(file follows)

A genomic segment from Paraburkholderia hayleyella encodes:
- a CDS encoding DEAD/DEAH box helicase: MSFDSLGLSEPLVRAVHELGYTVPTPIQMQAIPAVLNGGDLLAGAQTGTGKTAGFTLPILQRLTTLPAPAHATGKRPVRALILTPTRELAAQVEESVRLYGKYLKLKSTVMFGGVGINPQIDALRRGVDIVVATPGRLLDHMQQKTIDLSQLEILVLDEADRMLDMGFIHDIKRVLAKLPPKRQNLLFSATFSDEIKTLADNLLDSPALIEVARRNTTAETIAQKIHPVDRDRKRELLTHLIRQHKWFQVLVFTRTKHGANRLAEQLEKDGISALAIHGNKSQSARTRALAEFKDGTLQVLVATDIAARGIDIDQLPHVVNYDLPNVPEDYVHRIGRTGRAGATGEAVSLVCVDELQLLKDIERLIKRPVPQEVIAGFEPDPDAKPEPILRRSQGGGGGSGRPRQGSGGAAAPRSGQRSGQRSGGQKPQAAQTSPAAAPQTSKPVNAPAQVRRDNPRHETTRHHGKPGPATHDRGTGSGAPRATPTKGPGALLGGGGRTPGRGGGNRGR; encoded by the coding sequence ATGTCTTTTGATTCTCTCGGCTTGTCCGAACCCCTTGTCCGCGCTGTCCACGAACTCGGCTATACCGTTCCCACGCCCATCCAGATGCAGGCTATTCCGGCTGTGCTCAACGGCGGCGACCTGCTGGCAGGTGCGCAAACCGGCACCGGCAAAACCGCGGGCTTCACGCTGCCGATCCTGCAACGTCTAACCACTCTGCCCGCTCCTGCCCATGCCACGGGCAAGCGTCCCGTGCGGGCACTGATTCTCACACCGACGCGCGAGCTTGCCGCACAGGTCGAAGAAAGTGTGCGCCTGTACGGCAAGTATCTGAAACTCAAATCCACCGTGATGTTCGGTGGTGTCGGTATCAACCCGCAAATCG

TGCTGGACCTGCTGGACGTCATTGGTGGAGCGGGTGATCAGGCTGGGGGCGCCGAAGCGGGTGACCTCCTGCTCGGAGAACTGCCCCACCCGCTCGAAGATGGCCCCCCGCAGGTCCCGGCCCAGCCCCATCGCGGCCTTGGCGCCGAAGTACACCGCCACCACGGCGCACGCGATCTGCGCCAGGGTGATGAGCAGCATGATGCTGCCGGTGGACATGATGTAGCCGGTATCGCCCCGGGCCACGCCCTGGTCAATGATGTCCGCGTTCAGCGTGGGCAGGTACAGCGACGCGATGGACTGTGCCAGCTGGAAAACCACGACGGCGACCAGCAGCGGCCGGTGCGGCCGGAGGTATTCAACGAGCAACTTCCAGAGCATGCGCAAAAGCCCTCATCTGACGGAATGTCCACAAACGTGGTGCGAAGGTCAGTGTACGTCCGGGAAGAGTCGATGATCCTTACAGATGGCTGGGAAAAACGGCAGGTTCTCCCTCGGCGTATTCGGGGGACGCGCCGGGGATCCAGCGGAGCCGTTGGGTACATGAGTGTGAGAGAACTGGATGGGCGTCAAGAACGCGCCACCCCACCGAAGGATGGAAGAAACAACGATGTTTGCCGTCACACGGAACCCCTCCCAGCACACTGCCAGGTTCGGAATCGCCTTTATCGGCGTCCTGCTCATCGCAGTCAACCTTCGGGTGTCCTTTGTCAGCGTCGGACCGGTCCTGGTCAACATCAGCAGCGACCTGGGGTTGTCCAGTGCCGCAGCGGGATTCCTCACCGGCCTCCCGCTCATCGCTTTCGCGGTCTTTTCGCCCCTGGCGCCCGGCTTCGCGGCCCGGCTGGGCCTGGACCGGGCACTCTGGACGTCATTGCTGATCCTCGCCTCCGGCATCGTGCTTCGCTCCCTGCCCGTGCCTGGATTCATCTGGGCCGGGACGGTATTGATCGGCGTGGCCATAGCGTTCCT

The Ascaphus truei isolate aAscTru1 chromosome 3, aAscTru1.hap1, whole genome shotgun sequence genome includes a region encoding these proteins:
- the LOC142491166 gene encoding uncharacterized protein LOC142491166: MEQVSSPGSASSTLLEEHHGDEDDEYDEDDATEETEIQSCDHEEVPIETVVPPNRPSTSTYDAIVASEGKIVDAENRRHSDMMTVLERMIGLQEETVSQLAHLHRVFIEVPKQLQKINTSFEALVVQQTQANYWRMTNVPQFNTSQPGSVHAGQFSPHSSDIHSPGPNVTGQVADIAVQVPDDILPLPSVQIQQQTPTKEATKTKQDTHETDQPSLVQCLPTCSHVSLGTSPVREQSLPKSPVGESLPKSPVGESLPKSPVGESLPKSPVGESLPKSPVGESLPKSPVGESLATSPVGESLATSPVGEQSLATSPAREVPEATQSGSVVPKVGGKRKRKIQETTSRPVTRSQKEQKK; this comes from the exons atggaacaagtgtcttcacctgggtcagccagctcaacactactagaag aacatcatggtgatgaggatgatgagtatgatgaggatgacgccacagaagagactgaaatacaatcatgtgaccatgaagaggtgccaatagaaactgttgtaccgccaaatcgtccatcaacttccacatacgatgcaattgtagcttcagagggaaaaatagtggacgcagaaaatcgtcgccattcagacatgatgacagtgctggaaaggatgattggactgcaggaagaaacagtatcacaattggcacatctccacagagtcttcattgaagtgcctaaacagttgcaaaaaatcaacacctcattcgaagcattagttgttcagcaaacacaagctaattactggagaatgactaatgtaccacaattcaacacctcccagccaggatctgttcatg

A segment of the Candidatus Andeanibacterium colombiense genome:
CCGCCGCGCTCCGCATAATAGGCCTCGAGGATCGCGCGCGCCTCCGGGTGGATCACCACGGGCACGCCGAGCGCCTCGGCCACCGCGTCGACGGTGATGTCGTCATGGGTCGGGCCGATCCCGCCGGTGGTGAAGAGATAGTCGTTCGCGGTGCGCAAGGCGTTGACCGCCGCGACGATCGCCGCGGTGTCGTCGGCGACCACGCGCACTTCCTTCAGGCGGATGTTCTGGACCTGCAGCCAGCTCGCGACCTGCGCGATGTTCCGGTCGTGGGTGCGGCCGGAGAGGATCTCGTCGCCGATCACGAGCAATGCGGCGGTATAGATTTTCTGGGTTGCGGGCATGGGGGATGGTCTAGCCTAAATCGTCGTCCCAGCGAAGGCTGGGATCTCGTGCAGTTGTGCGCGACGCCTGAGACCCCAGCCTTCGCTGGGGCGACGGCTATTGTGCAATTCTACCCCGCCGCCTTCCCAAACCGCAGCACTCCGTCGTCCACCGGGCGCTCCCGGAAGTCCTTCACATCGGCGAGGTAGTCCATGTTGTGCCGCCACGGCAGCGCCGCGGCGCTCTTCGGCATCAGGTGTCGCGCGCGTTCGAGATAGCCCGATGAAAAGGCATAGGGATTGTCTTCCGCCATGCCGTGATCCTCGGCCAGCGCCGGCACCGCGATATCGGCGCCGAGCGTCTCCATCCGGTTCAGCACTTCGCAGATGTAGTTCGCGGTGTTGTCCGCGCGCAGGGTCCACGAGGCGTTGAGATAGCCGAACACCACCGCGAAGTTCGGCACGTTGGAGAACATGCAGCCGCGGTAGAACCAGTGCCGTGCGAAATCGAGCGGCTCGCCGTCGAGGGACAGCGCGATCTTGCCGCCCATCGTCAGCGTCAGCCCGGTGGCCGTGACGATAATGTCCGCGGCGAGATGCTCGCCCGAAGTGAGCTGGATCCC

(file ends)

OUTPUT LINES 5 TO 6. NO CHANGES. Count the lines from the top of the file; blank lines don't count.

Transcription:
- the LOC142491166 gene encoding uncharacterized protein LOC142491166: MEQVSSPGSASSTLLEEHHGDEDDEYDEDDATEETEIQSCDHEEVPIETVVPPNRPSTSTYDAIVASEGKIVDAENRRHSDMMTVLERMIGLQEETVSQLAHLHRVFIEVPKQLQKINTSFEALVVQQTQANYWRMTNVPQFNTSQPGSVHAGQFSPHSSDIHSPGPNVTGQVADIAVQVPDDILPLPSVQIQQQTPTKEATKTKQDTHETDQPSLVQCLPTCSHVSLGTSPVREQSLPKSPVGESLPKSPVGESLPKSPVGESLPKSPVGESLPKSPVGESLPKSPVGESLATSPVGESLATSPVGEQSLATSPAREVPEATQSGSVVPKVGGKRKRKIQETTSRPVTRSQKEQKK; this comes from the exons atggaacaagtgtcttcacctgggtcagccagctcaacactactagaag aacatcatggtgatgaggatgatgagtatgatgaggatgacgccacagaagagactgaaatacaatcatgtgaccatgaagaggtgccaatagaaactgttgtaccgccaaatcgtccatcaacttccacatacgatgcaattgtagcttcagagggaaaaatagtggacgcagaaaatcgtcgccattcagacatgatgacagtgctggaaaggatgattggactgcaggaagaaacagtatcacaattggcacatctccacagagtcttcattgaagtgcctaaacagttgcaaaaaatcaacacctcattcgaagcattagttgttcagcaaacacaagctaattactggagaatgactaatgtaccacaattcaacacctcccagccaggatctgttcatg

A segment of the Candidatus Andeanibacterium colombiense genome: